Category Archives: Philip Larkin

Philip Larkin – Poet and Librarian

Photo Source: Simon K.

I first came across Philip Larkin’s work while studying in college.  In fact, one of my favorite “perks” of obtaining my B.A. in English was that, during the process, I was exposed to so many wonderful authors and poets.  I was introduced to an array of novels or poetry collections that I never would think to pick up on my own; college made me a more adventurous reader.

What drew me to Philip Larkin the most was that while writing he worked as a librarian.  To me, he was the perfect example of someone who enjoyed success and acclaim for his written work while maintaining a full-time job, which was also linked to his passion in life.  It was both inspiring and comforting – perhaps one day I could do the same.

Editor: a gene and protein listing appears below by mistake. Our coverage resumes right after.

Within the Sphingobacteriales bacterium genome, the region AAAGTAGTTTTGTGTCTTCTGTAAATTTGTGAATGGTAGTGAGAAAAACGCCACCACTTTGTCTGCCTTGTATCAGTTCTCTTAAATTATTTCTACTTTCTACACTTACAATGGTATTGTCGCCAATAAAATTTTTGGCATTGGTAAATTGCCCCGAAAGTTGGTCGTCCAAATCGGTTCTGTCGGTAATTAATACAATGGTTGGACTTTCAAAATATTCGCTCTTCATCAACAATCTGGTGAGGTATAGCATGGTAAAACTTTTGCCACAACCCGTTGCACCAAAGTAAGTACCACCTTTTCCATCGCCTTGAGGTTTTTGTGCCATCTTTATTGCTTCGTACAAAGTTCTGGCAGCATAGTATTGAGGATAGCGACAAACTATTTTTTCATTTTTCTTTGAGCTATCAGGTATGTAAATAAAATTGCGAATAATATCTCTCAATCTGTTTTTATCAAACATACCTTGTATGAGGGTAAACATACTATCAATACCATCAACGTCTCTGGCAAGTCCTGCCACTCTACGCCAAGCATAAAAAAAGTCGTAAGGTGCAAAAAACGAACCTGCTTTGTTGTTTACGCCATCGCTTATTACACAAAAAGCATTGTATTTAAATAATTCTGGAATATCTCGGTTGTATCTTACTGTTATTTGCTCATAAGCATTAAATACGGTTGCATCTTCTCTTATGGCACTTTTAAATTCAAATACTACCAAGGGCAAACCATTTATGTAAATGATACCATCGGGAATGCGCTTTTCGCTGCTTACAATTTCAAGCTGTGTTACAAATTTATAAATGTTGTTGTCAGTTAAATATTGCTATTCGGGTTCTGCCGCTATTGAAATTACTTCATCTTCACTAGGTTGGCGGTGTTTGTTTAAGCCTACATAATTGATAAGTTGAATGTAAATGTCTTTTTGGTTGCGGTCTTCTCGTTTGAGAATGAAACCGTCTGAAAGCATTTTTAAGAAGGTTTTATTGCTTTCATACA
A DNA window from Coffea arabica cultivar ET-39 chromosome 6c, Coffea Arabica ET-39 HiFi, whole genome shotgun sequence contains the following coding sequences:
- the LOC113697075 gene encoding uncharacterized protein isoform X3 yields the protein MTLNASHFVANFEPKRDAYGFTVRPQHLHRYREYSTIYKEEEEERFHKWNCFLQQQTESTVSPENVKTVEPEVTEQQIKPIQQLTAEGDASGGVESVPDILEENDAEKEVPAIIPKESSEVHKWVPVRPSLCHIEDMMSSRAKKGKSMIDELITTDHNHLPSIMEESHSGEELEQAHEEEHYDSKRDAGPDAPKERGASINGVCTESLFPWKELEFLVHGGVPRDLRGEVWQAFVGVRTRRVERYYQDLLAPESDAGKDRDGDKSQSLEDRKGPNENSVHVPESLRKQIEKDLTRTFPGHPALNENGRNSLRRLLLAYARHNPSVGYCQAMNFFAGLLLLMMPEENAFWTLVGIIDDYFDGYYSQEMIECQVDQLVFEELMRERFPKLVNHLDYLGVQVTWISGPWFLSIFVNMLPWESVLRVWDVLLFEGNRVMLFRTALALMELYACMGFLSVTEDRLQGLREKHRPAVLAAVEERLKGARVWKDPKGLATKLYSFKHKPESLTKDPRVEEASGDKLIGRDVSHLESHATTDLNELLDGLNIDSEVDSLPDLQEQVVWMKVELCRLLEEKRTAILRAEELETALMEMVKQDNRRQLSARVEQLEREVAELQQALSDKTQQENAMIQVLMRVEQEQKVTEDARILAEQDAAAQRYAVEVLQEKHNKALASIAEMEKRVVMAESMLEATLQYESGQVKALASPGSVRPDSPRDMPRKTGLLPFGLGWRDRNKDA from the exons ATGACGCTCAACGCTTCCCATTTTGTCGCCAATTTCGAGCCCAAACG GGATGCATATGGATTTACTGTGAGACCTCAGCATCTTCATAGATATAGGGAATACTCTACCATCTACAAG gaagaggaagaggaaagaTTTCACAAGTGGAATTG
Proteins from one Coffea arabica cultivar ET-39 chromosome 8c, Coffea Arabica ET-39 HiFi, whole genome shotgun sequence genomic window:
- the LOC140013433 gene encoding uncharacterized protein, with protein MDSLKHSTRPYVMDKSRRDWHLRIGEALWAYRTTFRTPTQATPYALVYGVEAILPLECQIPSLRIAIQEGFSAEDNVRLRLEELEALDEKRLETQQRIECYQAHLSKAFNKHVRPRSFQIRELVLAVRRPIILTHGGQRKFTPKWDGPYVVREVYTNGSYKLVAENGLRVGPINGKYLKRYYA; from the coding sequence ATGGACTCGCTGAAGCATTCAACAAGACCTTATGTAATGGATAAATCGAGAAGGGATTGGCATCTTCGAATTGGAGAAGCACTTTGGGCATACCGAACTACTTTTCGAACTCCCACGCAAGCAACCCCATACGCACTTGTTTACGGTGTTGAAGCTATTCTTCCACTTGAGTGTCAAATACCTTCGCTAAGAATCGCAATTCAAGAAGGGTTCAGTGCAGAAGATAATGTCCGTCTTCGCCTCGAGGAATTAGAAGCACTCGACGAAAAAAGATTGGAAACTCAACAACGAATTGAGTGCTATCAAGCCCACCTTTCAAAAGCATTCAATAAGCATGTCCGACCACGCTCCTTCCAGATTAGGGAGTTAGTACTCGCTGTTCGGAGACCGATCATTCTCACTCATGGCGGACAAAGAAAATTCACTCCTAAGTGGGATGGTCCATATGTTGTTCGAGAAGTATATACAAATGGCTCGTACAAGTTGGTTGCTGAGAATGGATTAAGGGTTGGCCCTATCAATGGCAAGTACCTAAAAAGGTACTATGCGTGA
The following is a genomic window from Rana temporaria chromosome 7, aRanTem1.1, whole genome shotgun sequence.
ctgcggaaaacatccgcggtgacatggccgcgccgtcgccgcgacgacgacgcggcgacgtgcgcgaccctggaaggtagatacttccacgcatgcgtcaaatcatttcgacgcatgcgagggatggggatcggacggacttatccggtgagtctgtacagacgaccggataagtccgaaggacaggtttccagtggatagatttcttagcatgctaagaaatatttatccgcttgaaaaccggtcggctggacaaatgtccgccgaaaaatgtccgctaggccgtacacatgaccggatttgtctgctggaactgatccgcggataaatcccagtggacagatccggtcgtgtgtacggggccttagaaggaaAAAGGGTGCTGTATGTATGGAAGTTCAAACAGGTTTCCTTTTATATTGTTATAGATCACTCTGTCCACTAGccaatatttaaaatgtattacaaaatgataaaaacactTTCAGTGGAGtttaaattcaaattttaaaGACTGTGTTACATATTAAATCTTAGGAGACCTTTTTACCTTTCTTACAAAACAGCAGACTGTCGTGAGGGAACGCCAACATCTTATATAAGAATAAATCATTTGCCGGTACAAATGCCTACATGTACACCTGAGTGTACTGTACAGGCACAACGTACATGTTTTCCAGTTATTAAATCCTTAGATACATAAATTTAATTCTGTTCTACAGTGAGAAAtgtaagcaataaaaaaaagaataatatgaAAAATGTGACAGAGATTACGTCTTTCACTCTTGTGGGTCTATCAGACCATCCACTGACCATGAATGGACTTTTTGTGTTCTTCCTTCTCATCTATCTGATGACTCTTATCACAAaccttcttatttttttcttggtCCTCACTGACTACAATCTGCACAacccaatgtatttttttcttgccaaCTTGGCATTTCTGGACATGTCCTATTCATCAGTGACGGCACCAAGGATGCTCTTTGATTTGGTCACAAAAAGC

Obedient daily dress,
You cannot always keep
That unfakable young surface.
You must learn your lines –
Anger, amusement, sleep;
Those few forbidding signs

Of the continuous coarse
Sand-laden wind, time;
You must thicken, work loose
Into an old bag
Carrying a soiled name.
Parch then; be roughened; sag;

And pardon me, that I
Could find, when you were new,
No brash festivity
To wear you at, such as
Clothes are entitled to
Till the fashion changes.

From: The Less Deceived


The difficult park of love
Is being selfish enough,
Is having the blind persistence
To upset an existence
Just for your own sake.
What cheek it must take.

And then the unselfish side –
How can you be satisfied,
Putting someone else first
So that you come off worst?
My life is for me.
As well ignore gravity.

Still, vicious or virtuous,
Love suits most of us.
Only the bleeder found
Selfish this wrong way round
Is ever wholly rebuffed,
And he can get stuffed.

From:  The Collected Poems

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